Ground Forces

BA-64 – WW2 Light Armored Car

BA-64 – Soviet light armored car during the Second World War. It was created in July – December 1941 on the chassis of the GAZ-64 all – wheel drive passenger car using pre-war Soviet developments on all-wheel drive armored vehicles of a new generation, as well as the experience gained from studying captured German armored vehicles. BA-64 became the first Soviet serial all-wheel drive armored car, remained the only vehicle of this class, adopted in the USSR during the war, and also became the last Soviet armored car of the classic type. In total, during the serial production of the BA-64, from April1942 to early 1946, 9069 armored vehicles of this type were produced.


Enhanced weapon modifications

BA-64B with an SG-43 machine gun is the designation adopted in the literature for an experimental version of the BA-64B equipped with an SG-43 machine gun. The prototype of such an armored car was made on the basis of the BA-64B at the GAZ design bureau in March 1944 and differed from the production vehicle by the installation of the new SG-43 machine gun adopted in 1943, which surpassed the DT-29 in the increased combat rate of fire due to the tape power supply and a higher aiming firing range. The tests revealed a number of problems with the placement of the machine gun in the turret and its behavior when firing, which led to the termination of further work in this direction. BA-64D with a DShK machine gun – an experimental version of the BA-64 with the installation of a large-caliber 12.7 mm DShK machine gun. Unlike the standard DT-29, the armor penetration of the DShK made it possible for the armored car to fight light armored vehicles , and in combination with the significantly greater weight of the second salvo , it sharply increased its effectiveness in providing air defense. Work on the BA-64D began in September 1942 , but at the initial stage it became clear that the dimensions and recoil of the DShK (much larger than that of the standard DT machine gun), as well as the need to install a K-8T collimator sight for anti-aircraft fire, require the creation of a new, more rigid tower structure. Redesign work began on October 3, 1942, and the BA-64D prototype was completed on March 20, 1943. It was distinguished from the production vehicle, first of all, by the new tower of increased size, with the thickness of armor plates increased to 12 mm. The tower was installed on a ball bearing on the roof of the fighting compartment, which also had to be expanded and reinforced, and was directed horizontally using a screw mechanism. Since the standard box with the DShK cartridge belt in the cramped turret could not be placed, the designers had to replace it with a drum magazine for 30 rounds…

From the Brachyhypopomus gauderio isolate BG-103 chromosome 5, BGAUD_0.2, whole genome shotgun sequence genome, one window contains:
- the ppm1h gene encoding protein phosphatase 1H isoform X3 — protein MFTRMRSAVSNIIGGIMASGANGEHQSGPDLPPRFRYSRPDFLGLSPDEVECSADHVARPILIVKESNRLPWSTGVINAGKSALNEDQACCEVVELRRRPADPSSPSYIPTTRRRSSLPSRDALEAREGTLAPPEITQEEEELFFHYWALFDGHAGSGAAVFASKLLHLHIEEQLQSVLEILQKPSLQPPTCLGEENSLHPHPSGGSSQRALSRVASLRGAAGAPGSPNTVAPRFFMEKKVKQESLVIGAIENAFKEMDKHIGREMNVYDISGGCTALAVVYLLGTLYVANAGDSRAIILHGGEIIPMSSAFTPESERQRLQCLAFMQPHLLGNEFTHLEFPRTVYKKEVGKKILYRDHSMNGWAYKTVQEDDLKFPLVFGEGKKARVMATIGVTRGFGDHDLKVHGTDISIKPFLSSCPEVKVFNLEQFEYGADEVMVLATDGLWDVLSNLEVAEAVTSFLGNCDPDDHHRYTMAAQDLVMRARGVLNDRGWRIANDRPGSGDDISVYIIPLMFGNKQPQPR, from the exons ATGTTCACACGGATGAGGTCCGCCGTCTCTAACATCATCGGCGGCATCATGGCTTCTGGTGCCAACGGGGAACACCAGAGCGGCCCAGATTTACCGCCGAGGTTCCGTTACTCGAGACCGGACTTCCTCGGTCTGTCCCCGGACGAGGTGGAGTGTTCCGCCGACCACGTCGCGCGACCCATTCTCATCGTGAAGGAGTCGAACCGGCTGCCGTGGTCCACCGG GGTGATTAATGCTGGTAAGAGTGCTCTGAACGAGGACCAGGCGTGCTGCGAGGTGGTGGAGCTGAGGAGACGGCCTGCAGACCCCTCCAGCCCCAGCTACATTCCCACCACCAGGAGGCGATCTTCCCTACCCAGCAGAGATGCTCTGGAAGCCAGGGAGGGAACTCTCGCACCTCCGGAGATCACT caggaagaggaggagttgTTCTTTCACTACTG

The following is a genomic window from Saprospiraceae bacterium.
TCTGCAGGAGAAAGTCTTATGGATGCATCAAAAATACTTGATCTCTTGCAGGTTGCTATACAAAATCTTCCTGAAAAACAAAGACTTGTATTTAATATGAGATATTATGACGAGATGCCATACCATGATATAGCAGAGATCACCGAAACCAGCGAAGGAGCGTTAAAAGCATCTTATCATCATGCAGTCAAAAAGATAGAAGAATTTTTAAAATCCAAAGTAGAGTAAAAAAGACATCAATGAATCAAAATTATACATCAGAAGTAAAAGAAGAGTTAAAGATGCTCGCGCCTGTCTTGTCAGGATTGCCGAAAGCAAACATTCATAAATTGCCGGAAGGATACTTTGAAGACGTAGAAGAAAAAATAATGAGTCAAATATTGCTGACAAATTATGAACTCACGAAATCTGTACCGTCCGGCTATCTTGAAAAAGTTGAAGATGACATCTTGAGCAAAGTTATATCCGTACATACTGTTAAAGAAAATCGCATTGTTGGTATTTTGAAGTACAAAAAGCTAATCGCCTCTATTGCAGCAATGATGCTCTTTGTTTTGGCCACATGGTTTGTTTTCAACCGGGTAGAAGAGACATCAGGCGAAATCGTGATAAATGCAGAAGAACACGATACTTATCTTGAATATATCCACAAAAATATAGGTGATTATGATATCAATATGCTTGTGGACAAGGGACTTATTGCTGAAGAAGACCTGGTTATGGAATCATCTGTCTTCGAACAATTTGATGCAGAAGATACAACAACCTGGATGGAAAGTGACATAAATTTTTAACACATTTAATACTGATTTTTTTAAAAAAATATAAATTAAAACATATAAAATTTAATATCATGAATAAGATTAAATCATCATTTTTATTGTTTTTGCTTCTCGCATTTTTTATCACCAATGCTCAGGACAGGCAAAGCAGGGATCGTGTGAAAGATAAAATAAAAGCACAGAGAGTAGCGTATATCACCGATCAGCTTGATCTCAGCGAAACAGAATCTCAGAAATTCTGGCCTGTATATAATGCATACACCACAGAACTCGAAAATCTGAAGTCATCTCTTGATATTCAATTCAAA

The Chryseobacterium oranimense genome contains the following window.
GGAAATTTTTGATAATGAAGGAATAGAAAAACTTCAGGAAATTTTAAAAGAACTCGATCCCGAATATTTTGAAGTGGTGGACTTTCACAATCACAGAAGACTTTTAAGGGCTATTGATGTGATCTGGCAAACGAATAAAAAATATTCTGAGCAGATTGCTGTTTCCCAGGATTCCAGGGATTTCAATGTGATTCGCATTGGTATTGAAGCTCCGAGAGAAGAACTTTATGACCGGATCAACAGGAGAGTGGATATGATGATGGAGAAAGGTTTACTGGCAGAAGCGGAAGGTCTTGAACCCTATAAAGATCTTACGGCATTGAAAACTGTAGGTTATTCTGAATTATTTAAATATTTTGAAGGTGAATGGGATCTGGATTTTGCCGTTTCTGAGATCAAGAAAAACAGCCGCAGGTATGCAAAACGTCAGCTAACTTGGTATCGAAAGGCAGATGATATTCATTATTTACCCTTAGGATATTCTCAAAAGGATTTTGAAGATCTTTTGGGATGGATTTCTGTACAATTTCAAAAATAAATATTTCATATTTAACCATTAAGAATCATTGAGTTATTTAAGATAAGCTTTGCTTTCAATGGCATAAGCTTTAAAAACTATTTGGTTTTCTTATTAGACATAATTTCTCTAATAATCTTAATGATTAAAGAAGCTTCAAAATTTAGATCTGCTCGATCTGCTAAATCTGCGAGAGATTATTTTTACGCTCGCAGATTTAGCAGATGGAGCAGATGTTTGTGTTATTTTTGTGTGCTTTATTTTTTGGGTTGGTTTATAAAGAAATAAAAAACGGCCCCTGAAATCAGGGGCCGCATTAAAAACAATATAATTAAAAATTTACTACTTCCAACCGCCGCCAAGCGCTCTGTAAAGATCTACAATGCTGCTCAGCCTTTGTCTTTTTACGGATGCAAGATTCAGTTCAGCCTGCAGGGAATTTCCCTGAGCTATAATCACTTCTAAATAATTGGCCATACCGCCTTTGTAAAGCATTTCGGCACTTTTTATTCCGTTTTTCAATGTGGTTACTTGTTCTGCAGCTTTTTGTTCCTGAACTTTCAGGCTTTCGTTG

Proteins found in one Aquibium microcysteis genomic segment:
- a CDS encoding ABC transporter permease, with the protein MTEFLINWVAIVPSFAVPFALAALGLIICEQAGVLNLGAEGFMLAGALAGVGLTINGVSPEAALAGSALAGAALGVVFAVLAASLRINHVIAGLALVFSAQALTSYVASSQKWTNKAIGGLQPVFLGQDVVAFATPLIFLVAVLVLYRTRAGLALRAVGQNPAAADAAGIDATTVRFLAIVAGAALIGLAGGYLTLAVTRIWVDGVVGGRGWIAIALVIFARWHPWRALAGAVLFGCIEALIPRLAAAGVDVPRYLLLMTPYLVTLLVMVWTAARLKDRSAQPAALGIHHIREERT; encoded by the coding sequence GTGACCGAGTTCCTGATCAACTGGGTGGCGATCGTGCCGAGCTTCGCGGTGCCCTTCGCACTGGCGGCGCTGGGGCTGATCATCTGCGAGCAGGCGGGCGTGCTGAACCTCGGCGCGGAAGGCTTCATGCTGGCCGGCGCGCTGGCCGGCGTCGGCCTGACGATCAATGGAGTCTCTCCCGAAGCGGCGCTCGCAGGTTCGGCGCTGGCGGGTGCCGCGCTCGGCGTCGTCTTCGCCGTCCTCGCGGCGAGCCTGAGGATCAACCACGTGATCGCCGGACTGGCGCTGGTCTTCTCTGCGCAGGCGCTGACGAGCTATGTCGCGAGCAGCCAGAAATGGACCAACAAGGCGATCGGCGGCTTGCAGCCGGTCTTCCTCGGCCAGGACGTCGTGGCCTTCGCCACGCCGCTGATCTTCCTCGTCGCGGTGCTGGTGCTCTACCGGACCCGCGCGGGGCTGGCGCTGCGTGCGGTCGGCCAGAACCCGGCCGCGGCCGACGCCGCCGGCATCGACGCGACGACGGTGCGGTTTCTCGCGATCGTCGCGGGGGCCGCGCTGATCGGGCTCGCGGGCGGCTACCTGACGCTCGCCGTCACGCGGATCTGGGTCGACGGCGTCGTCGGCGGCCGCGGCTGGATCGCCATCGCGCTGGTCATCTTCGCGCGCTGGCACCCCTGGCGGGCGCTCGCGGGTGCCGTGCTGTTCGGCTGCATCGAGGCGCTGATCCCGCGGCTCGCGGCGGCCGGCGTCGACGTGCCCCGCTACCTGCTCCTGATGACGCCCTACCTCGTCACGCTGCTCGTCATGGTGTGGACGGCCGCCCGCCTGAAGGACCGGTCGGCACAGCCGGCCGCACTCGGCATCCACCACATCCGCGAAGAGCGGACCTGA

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On April 6, a demonstration of an armored car was held, which revealed the unreliable operation of the machine gun with a new magazine and a decrease in firing accuracy due to the swinging of the light and narrow-gauge chassis with the powerful recoil of the machine gun. Despite the work begun to eliminate the BA-64E drawbacks , transferred to a more suitable BA-64B chassis , the main one – the unreliable magazine power supply for the machine gun, could not be eliminated, and as a result, work in this direction was stopped. The possibility of installing a 25-mm automatic cannon in the turret was also being worked out, but this development did not even reach the construction of a prototype. BA-64 with an anti-tank rifle – various options for installing a 14.5-mm PTRS-41 anti – tank rifle on the BA-64 were studied.

The Second World War in a large was decided by Soviet designers. The weapons they developed were distinguished by simplicity, ruggedness and reliability. In 1941, in 22 days, anti-tank rifles of the Degtyarev and Simonov systems were created. For two years, these guns remained the most effective weapon against Axis armored vehicles.

The armor penetration of the PTRS made it possible for the armored car to fight light and, in part, with medium armored vehicles, by reducing the effectiveness of the vehicle’s armament for performing other tasks. The development of the PTRS installation on the BA-64 was started on November 2, 1942, but was later postponed due to the higher priority of the BA-64D. Work on the installation of an anti-tank rifle, repeatedly resumed and postponed again, continued in 1943, but was eventually discontinued. Independent installation of the PTRS-41 instead of a machine gun was carried out in some parts, but did not receive widespread use.

BA-64’s were actively used by Soviet troops from the summer of 1942 until the end of the war, mainly as reconnaissance vehicles, but also for direct support of the infantry. In the post-war years, BA-64 were used mainly as training combat vehicles and were removed from service by the Soviet Army in the first half of the 1950s. BA-64 was also supplied to a number of allied countries of the USSR and was used on an insignificant scale by the DPRK army in the Korean War.

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